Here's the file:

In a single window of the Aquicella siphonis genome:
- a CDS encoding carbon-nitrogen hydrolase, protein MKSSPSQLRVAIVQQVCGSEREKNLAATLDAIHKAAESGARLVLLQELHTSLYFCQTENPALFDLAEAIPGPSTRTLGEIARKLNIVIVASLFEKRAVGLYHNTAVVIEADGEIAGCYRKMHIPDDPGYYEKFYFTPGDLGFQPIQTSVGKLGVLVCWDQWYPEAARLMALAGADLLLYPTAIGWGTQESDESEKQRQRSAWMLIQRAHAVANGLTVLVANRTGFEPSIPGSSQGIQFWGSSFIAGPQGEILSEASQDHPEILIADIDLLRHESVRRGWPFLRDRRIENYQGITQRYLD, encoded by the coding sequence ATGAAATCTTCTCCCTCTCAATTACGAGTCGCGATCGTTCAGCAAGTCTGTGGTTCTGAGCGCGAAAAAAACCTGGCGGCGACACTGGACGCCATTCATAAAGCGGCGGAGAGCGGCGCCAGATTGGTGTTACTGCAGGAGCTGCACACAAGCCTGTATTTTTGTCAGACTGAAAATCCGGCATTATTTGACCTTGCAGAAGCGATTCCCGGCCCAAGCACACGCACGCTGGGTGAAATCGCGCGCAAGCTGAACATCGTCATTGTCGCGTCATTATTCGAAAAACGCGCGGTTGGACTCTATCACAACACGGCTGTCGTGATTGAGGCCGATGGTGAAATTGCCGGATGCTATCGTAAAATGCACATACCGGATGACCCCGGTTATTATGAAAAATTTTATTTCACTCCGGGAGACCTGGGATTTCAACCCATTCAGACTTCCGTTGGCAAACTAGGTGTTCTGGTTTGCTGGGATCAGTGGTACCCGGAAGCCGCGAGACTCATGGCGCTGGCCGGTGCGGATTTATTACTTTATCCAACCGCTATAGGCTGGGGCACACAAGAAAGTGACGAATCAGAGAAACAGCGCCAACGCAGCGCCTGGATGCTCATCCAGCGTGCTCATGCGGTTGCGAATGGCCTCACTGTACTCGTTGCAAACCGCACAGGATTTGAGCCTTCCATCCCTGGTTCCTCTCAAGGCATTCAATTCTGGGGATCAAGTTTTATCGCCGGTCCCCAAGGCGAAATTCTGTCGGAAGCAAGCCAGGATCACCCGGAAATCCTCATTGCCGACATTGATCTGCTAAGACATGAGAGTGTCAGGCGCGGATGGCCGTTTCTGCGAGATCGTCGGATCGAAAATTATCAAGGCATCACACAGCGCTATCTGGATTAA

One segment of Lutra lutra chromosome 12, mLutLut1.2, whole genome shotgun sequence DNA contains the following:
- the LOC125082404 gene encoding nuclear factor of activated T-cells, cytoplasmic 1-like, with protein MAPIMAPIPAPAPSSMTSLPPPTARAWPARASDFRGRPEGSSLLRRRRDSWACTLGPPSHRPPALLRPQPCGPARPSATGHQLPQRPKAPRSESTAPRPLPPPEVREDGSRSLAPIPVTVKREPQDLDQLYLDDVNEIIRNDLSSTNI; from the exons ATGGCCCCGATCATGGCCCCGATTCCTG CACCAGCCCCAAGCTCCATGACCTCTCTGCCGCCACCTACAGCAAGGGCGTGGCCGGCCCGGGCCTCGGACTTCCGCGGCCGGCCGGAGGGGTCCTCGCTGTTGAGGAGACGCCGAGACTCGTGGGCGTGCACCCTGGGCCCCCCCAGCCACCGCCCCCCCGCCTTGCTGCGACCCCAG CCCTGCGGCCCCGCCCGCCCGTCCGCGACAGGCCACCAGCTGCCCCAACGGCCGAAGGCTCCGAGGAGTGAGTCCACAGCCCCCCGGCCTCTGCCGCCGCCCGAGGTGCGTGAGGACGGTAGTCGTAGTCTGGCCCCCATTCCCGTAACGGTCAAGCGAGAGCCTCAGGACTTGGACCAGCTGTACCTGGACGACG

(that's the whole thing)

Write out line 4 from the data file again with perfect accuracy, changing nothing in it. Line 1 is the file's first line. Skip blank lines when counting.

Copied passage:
- the LOC125082404 gene encoding nuclear factor of activated T-cells, cytoplasmic 1-like, with protein MAPIMAPIPAPAPSSMTSLPPPTARAWPARASDFRGRPEGSSLLRRRRDSWACTLGPPSHRPPALLRPQPCGPARPSATGHQLPQRPKAPRSESTAPRPLPPPEVREDGSRSLAPIPVTVKREPQDLDQLYLDDVNEIIRNDLSSTNI; from the exons ATGGCCCCGATCATGGCCCCGATTCCTG CACCAGCCCCAAGCTCCATGACCTCTCTGCCGCCACCTACAGCAAGGGCGTGGCCGGCCCGGGCCTCGGACTTCCGCGGCCGGCCGGAGGGGTCCTCGCTGTTGAGGAGACGCCGAGACTCGTGGGCGTGCACCCTGGGCCCCCCCAGCCACCGCCCCCCCGCCTTGCTGCGACCCCAG CCCTGCGGCCCCGCCCGCCCGTCCGCGACAGGCCACCAGCTGCCCCAACGGCCGAAGGCTCCGAGGAGTGAGTCCACAGCCCCCCGGCCTCTGCCGCCGCCCGAGGTGCGTGAGGACGGTAGTCGTAGTCTGGCCCCCATTCCCGTAACGGTCAAGCGAGAGCCTCAGGACTTGGACCAGCTGTACCTGGACGACG